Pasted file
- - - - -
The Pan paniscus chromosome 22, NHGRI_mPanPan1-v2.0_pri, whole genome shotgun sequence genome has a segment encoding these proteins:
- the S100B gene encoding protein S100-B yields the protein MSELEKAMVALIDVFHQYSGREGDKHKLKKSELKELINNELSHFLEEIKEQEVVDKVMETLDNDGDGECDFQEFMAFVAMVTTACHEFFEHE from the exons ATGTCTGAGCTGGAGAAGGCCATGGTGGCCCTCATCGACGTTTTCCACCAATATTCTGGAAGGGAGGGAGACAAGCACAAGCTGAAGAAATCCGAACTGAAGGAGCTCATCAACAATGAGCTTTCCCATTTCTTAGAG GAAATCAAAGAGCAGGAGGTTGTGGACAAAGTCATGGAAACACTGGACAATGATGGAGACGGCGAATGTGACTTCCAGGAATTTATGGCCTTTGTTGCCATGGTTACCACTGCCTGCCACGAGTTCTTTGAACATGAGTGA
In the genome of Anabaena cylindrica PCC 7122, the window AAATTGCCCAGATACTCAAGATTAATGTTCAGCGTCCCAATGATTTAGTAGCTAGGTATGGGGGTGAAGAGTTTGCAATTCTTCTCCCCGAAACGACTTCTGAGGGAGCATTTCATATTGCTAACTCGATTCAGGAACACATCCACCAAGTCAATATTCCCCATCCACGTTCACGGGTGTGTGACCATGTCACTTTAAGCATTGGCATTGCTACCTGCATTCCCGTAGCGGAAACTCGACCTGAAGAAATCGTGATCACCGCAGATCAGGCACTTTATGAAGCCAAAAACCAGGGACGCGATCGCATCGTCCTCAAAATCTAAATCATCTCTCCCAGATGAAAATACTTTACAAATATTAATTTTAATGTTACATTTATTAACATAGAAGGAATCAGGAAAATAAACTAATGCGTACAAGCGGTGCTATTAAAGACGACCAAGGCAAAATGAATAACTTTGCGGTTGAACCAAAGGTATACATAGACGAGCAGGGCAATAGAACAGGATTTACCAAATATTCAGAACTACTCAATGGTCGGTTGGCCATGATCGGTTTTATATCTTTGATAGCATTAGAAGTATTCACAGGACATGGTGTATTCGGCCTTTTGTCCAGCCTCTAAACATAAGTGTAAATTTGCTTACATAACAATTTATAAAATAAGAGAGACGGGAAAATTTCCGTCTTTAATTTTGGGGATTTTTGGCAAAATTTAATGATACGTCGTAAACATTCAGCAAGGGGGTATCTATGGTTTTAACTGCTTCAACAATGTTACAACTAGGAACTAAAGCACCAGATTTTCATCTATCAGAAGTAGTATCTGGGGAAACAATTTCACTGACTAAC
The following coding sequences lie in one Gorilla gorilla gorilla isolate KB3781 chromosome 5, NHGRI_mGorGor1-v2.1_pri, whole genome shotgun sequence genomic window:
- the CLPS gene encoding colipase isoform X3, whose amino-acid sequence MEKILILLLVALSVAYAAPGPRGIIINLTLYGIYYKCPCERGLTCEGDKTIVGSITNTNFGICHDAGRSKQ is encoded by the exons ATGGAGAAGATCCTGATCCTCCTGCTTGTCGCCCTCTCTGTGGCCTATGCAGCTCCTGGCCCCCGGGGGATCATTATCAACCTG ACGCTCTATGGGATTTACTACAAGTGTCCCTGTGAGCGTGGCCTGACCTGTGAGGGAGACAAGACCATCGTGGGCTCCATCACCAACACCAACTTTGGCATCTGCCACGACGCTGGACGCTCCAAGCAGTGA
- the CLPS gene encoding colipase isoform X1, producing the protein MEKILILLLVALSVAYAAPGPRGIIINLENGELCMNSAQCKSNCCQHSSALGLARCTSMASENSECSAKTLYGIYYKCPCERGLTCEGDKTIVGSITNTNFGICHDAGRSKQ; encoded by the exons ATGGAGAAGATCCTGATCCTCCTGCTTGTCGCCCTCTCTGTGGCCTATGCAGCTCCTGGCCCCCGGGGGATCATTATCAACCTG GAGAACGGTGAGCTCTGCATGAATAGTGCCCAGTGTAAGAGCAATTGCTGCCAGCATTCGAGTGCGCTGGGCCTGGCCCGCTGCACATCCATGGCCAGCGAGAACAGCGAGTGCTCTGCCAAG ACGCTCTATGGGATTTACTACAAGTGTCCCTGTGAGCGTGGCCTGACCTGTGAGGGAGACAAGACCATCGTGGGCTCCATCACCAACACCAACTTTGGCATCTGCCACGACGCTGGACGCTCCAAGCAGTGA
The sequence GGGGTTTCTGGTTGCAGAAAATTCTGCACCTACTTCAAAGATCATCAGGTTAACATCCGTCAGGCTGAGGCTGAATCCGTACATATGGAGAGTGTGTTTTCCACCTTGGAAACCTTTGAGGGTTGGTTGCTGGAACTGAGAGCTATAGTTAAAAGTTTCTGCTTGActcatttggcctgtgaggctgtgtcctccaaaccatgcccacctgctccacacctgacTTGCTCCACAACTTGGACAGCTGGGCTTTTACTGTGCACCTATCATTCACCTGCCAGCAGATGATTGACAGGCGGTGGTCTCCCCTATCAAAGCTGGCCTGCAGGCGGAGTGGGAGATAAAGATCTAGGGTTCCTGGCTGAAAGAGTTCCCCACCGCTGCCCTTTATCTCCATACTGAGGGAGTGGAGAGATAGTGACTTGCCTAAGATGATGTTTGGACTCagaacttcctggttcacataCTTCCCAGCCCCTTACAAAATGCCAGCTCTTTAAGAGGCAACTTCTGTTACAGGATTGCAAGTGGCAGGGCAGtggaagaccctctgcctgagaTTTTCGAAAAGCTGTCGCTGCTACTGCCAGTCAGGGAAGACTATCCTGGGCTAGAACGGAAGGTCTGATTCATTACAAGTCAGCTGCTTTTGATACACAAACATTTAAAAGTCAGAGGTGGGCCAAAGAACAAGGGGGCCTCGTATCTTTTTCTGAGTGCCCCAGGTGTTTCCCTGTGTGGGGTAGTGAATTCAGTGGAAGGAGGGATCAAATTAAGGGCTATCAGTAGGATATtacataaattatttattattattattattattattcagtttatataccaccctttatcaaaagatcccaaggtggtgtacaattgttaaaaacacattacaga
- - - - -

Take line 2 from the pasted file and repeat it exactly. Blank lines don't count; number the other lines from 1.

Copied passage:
- the S100B gene encoding protein S100-B yields the protein MSELEKAMVALIDVFHQYSGREGDKHKLKKSELKELINNELSHFLEEIKEQEVVDKVMETLDNDGDGECDFQEFMAFVAMVTTACHEFFEHE from the exons ATGTCTGAGCTGGAGAAGGCCATGGTGGCCCTCATCGACGTTTTCCACCAATATTCTGGAAGGGAGGGAGACAAGCACAAGCTGAAGAAATCCGAACTGAAGGAGCTCATCAACAATGAGCTTTCCCATTTCTTAGAG GAAATCAAAGAGCAGGAGGTTGTGGACAAAGTCATGGAAACACTGGACAATGATGGAGACGGCGAATGTGACTTCCAGGAATTTATGGCCTTTGTTGCCATGGTTACCACTGCCTGCCACGAGTTCTTTGAACATGAGTGA